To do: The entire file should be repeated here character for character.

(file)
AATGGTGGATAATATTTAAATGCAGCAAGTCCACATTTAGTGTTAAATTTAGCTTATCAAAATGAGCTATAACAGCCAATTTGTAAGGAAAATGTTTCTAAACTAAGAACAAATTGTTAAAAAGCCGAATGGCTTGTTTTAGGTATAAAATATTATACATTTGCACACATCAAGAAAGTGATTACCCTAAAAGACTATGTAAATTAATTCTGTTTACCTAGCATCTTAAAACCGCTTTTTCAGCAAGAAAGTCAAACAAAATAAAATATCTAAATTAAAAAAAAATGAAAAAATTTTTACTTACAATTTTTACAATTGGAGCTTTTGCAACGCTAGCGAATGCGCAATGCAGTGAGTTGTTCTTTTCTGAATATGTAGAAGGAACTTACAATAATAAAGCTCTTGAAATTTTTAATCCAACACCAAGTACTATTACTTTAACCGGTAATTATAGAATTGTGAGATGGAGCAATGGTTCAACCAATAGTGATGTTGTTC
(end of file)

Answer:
AATGGTGGATAATATTTAAATGCAGCAAGTCCACATTTAGTGTTAAATTTAGCTTATCAAAATGAGCTATAACAGCCAATTTGTAAGGAAAATGTTTCTAAACTAAGAACAAATTGTTAAAAAGCCGAATGGCTTGTTTTAGGTATAAAATATTATACATTTGCACACATCAAGAAAGTGATTACCCTAAAAGACTATGTAAATTAATTCTGTTTACCTAGCATCTTAAAACCGCTTTTTCAGCAAGAAAGTCAAACAAAATAAAATATCTAAATTAAAAAAAAATGAAAAAATTTTTACTTACAATTTTTACAATTGGAGCTTTTGCAACGCTAGCGAATGCGCAATGCAGTGAGTTGTTCTTTTCTGAATATGTAGAAGGAACTTACAATAATAAAGCTCTTGAAATTTTTAATCCAACACCAAGTACTATTACTTTAACCGGTAATTATAGAATTGTGAGATGGAGCAATGGTTCAACCAATAGTGATGTTGTTC